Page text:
Freylaug’s gaze widened, her mouth gapping like a fish out of water. Rubbing her stricken cheek, Jofast stepped to the corpse. She pried open Marteinn’s clutched fingers and reclaimed her necklace, before again covering her chest. “Freylaug? Shall, we go?”

“Yeah,” Sigbjorn said. “Let’s all go back.”

The women huddled together as they walked, checking the varl behind them several times. His brooding presence kept them silent as they entered the hall.

Aron awaited them, armed and ready. “Didn’t find anyone. You see Marteinn?”

“Yep. Dead.” Sigbjorn responded in a nonchalant tone.

Aron was stunned, but recovered. “Dredge?”

“Nope.”

Aron opened his mouth to reply, but glanced at Freylaug and the half-naked Jofast, both of whom whispered to the crowd. The villagers whom they spoke to glared at them in horror.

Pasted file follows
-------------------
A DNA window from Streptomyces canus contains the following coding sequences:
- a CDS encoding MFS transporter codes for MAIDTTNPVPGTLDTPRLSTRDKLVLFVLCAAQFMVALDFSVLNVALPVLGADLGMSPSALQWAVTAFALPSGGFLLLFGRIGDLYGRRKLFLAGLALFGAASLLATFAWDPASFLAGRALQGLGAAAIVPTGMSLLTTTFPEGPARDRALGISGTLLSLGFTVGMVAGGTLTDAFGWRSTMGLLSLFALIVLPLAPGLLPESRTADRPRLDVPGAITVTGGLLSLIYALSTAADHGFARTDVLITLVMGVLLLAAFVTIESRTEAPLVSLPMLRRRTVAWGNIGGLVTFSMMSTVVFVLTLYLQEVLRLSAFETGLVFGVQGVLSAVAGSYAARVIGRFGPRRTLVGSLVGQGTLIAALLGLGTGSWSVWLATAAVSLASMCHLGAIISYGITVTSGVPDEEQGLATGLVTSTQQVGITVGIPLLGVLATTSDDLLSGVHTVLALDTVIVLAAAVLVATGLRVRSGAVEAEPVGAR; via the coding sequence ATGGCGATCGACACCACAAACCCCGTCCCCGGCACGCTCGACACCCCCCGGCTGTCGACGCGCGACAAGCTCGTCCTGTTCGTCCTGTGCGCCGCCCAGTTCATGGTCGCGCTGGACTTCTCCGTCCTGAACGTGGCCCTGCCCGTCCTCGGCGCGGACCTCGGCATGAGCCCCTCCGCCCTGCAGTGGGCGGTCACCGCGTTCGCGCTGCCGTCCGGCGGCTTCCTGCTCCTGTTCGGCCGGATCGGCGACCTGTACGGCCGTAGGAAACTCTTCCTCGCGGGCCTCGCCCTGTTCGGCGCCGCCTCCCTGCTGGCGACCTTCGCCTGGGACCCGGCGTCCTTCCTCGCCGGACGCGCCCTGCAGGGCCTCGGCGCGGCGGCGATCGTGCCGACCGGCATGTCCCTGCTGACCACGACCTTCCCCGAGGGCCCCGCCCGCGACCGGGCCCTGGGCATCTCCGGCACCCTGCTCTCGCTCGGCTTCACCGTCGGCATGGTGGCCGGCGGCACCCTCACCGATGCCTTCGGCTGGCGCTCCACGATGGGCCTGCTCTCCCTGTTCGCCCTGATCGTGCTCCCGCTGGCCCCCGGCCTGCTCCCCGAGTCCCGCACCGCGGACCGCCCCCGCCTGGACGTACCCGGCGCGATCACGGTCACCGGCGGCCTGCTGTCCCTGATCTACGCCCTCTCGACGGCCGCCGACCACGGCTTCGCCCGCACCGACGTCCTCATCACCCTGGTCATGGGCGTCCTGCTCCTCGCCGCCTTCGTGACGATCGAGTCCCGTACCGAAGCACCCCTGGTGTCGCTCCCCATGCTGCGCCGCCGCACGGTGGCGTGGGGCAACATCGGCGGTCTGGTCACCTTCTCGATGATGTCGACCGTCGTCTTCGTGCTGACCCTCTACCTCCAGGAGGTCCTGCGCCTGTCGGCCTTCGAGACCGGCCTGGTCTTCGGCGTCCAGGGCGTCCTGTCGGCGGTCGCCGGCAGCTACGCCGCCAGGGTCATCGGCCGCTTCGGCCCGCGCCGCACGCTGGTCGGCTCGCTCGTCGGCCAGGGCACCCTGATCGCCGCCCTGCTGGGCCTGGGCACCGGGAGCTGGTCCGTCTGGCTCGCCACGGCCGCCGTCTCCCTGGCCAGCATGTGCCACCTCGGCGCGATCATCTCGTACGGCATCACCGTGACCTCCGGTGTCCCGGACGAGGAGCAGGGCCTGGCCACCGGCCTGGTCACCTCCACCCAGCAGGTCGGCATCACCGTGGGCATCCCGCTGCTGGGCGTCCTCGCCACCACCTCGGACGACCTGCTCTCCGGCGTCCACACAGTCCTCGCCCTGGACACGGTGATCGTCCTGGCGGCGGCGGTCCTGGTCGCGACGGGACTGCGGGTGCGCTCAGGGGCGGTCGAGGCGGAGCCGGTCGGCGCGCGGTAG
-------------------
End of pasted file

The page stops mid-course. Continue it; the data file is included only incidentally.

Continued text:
Sigbjorn snorted and walked over to his drink. After downing the mead, he turned to a large barrel, setting his sword against the wall before tapping the spigot. The slowness of the pour told him that it was the last of Bjorulf’s Blessing, save whatever was stashed in the keg under the nearby table. As he sipped, his mood rapidly improved. Faen Marteinn, he thought. He knew he would not miss the ass-shining lunatic.

Yet when the respite passed, the hall’s oppressive silence bothered him, and his mind sought relief. Before long, a hum built in his throat, a joviality that even the villager’s scared looks couldn’t kill. He remembered the gist of it, but not the lyrics. “Hey Aron. The mood in here is a bit cold, don’t you think.”